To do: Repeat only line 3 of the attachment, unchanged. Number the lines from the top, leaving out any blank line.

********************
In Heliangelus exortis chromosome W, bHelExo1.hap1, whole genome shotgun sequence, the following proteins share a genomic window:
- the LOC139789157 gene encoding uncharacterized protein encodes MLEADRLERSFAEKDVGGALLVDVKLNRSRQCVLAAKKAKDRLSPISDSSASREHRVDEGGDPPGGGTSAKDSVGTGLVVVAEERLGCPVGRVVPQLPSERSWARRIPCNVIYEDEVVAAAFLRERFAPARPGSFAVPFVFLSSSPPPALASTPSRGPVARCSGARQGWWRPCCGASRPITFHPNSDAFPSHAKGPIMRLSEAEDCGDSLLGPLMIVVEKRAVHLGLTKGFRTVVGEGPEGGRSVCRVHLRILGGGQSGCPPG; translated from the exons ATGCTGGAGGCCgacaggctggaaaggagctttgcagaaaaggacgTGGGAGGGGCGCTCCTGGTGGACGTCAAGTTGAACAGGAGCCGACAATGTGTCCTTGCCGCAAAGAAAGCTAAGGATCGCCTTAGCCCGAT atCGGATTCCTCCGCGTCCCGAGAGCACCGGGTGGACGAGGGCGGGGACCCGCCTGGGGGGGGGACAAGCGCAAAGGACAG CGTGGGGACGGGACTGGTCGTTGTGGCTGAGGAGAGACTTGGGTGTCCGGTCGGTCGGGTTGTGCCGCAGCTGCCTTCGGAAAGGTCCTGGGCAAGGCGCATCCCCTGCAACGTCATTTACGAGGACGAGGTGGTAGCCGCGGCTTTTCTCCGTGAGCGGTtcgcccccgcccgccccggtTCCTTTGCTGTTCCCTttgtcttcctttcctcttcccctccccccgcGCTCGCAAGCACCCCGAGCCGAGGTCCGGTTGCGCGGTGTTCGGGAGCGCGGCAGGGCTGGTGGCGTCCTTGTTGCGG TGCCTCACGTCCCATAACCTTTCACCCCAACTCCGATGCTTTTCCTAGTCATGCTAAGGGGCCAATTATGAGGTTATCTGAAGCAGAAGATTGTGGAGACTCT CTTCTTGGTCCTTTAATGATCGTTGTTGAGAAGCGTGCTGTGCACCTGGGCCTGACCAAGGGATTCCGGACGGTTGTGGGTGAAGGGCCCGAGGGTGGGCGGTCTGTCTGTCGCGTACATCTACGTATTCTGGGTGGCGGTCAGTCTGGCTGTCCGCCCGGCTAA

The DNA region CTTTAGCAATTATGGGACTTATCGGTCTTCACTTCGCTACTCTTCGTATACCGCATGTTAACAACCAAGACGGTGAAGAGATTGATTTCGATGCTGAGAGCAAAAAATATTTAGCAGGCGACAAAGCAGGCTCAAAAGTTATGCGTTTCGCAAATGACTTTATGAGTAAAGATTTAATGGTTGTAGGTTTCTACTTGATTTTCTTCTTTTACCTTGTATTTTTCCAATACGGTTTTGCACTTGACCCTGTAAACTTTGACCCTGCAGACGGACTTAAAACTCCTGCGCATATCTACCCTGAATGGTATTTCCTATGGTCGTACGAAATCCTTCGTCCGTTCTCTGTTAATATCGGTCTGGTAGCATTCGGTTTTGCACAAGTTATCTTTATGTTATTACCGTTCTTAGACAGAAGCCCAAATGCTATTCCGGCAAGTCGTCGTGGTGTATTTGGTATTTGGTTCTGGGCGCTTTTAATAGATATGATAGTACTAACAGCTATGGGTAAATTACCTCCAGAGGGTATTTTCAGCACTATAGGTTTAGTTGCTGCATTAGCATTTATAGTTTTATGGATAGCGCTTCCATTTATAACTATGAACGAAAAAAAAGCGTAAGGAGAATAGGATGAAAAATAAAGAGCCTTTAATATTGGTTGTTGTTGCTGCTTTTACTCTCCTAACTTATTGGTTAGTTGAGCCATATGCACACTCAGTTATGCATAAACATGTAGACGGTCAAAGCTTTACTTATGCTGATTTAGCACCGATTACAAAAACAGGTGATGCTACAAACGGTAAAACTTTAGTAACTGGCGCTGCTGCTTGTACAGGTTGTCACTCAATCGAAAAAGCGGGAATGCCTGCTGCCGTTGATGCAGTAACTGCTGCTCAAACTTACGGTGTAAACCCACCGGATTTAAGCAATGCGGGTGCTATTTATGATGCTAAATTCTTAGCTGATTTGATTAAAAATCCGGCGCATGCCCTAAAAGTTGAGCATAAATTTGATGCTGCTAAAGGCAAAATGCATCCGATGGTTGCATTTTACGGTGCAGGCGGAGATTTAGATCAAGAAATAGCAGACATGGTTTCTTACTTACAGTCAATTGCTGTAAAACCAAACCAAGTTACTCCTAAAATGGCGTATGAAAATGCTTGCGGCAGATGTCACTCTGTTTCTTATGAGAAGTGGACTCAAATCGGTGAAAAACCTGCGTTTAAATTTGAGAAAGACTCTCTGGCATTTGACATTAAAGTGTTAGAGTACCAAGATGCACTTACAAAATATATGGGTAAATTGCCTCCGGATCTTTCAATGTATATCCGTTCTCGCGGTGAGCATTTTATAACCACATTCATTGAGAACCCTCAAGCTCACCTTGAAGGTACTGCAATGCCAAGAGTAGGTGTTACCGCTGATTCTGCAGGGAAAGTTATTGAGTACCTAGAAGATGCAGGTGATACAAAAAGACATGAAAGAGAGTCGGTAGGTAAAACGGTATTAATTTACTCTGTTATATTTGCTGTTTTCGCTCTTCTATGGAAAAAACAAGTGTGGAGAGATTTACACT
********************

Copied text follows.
The DNA region CTTTAGCAATTATGGGACTTATCGGTCTTCACTTCGCTACTCTTCGTATACCGCATGTTAACAACCAAGACGGTGAAGAGATTGATTTCGATGCTGAGAGCAAAAAATATTTAGCAGGCGACAAAGCAGGCTCAAAAGTTATGCGTTTCGCAAATGACTTTATGAGTAAAGATTTAATGGTTGTAGGTTTCTACTTGATTTTCTTCTTTTACCTTGTATTTTTCCAATACGGTTTTGCACTTGACCCTGTAAACTTTGACCCTGCAGACGGACTTAAAACTCCTGCGCATATCTACCCTGAATGGTATTTCCTATGGTCGTACGAAATCCTTCGTCCGTTCTCTGTTAATATCGGTCTGGTAGCATTCGGTTTTGCACAAGTTATCTTTATGTTATTACCGTTCTTAGACAGAAGCCCAAATGCTATTCCGGCAAGTCGTCGTGGTGTATTTGGTATTTGGTTCTGGGCGCTTTTAATAGATATGATAGTACTAACAGCTATGGGTAAATTACCTCCAGAGGGTATTTTCAGCACTATAGGTTTAGTTGCTGCATTAGCATTTATAGTTTTATGGATAGCGCTTCCATTTATAACTATGAACGAAAAAAAAGCGTAAGGAGAATAGGATGAAAAATAAAGAGCCTTTAATATTGGTTGTTGTTGCTGCTTTTACTCTCCTAACTTATTGGTTAGTTGAGCCATATGCACACTCAGTTATGCATAAACATGTAGACGGTCAAAGCTTTACTTATGCTGATTTAGCACCGATTACAAAAACAGGTGATGCTACAAACGGTAAAACTTTAGTAACTGGCGCTGCTGCTTGTACAGGTTGTCACTCAATCGAAAAAGCGGGAATGCCTGCTGCCGTTGATGCAGTAACTGCTGCTCAAACTTACGGTGTAAACCCACCGGATTTAAGCAATGCGGGTGCTATTTATGATGCTAAATTCTTAGCTGATTTGATTAAAAATCCGGCGCATGCCCTAAAAGTTGAGCATAAATTTGATGCTGCTAAAGGCAAAATGCATCCGATGGTTGCATTTTACGGTGCAGGCGGAGATTTAGATCAAGAAATAGCAGACATGGTTTCTTACTTACAGTCAATTGCTGTAAAACCAAACCAAGTTACTCCTAAAATGGCGTATGAAAATGCTTGCGGCAGATGTCACTCTGTTTCTTATGAGAAGTGGACTCAAATCGGTGAAAAACCTGCGTTTAAATTTGAGAAAGACTCTCTGGCATTTGACATTAAAGTGTTAGAGTACCAAGATGCACTTACAAAATATATGGGTAAATTGCCTCCGGATCTTTCAATGTATATCCGTTCTCGCGGTGAGCATTTTATAACCACATTCATTGAGAACCCTCAAGCTCACCTTGAAGGTACTGCAATGCCAAGAGTAGGTGTTACCGCTGATTCTGCAGGGAAAGTTATTGAGTACCTAGAAGATGCAGGTGATACAAAAAGACATGAAAGAGAGTCGGTAGGTAAAACGGTATTAATTTACTCTGTTATATTTGCTGTTTTCGCTCTTCTATGGAAAAAACAAGTGTGGAGAGATTTACACT